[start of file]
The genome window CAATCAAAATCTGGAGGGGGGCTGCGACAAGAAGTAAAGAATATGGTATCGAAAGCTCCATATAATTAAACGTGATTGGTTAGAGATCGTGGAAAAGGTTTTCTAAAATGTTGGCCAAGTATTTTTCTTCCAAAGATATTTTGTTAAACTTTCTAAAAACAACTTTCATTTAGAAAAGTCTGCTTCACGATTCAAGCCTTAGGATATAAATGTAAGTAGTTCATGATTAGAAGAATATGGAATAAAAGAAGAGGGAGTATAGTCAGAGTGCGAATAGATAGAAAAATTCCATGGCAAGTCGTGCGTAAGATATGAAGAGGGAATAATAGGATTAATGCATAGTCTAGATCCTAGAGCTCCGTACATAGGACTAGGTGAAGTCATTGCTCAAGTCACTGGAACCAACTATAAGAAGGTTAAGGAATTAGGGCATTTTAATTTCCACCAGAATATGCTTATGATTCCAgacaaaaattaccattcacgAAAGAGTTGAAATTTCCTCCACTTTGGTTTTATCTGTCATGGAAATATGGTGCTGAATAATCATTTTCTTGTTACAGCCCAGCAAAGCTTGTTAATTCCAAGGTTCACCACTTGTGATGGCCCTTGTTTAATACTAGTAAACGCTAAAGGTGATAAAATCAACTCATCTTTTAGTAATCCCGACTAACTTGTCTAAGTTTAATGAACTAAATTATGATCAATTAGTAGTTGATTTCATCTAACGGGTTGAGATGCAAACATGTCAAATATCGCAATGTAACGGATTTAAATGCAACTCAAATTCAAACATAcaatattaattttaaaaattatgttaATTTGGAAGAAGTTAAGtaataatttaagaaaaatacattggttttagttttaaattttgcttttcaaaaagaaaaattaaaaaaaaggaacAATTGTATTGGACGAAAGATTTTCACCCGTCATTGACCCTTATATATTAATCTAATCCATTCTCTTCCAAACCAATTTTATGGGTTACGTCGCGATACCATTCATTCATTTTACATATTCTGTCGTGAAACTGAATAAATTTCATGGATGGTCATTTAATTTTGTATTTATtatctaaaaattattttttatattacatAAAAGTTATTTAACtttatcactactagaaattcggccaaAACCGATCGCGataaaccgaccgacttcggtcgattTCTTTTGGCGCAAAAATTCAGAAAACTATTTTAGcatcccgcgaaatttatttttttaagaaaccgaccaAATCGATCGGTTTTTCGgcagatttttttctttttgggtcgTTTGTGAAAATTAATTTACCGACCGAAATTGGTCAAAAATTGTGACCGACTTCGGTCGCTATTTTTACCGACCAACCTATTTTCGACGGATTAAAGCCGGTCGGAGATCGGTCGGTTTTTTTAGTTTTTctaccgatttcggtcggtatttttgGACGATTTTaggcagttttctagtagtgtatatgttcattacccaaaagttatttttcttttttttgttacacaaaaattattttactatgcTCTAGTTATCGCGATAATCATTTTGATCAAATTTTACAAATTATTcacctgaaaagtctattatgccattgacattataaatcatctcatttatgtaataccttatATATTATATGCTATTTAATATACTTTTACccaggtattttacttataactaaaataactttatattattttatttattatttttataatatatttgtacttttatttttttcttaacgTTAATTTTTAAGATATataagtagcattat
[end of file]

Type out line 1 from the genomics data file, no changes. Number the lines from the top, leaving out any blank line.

The genome window CAATCAAAATCTGGAGGGGGGCTGCGACAAGAAGTAAAGAATATGGTATCGAAAGCTCCATATAATTAAACGTGATTGGTTAGAGATCGTGGAAAAGGTTTTCTAAAATGTTGGCCAAGTATTTTTCTTCCAAAGATATTTTGTTAAACTTTCTAAAAACAACTTTCATTTAGAAAAGTCTGCTTCACGATTCAAGCCTTAGGATATAAATGTAAGTAGTTCATGATTAGAAGAATATGGAATAAAAGAAGAGGGAGTATAGTCAGAGTGCGAATAGATAGAAAAATTCCATGGCAAGTCGTGCGTAAGATATGAAGAGGGAATAATAGGATTAATGCATAGTCTAGATCCTAGAGCTCCGTACATAGGACTAGGTGAAGTCATTGCTCAAGTCACTGGAACCAACTATAAGAAGGTTAAGGAATTAGGGCATTTTAATTTCCACCAGAATATGCTTATGATTCCAgacaaaaattaccattcacgAAAGAGTTGAAATTTCCTCCACTTTGGTTTTATCTGTCATGGAAATATGGTGCTGAATAATCATTTTCTTGTTACAGCCCAGCAAAGCTTGTTAATTCCAAGGTTCACCACTTGTGATGGCCCTTGTTTAATACTAGTAAACGCTAAAGGTGATAAAATCAACTCATCTTTTAGTAATCCCGACTAACTTGTCTAAGTTTAATGAACTAAATTATGATCAATTAGTAGTTGATTTCATCTAACGGGTTGAGATGCAAACATGTCAAATATCGCAATGTAACGGATTTAAATGCAACTCAAATTCAAACATAcaatattaattttaaaaattatgttaATTTGGAAGAAGTTAAGtaataatttaagaaaaatacattggttttagttttaaattttgcttttcaaaaagaaaaattaaaaaaaaggaacAATTGTATTGGACGAAAGATTTTCACCCGTCATTGACCCTTATATATTAATCTAATCCATTCTCTTCCAAACCAATTTTATGGGTTACGTCGCGATACCATTCATTCATTTTACATATTCTGTCGTGAAACTGAATAAATTTCATGGATGGTCATTTAATTTTGTATTTATtatctaaaaattattttttatattacatAAAAGTTATTTAACtttatcactactagaaattcggccaaAACCGATCGCGataaaccgaccgacttcggtcgattTCTTTTGGCGCAAAAATTCAGAAAACTATTTTAGcatcccgcgaaatttatttttttaagaaaccgaccaAATCGATCGGTTTTTCGgcagatttttttctttttgggtcgTTTGTGAAAATTAATTTACCGACCGAAATTGGTCAAAAATTGTGACCGACTTCGGTCGCTATTTTTACCGACCAACCTATTTTCGACGGATTAAAGCCGGTCGGAGATCGGTCGGTTTTTTTAGTTTTTctaccgatttcggtcggtatttttgGACGATTTTaggcagttttctagtagtgtatatgttcattacccaaaagttatttttcttttttttgttacacaaaaattattttactatgcTCTAGTTATCGCGATAATCATTTTGATCAAATTTTACAAATTATTcacctgaaaagtctattatgccattgacattataaatcatctcatttatgtaataccttatATATTATATGCTATTTAATATACTTTTACccaggtattttacttataactaaaataactttatattattttatttattatttttataatatatttgtacttttatttttttcttaacgTTAATTTTTAAGATATataagtagcattat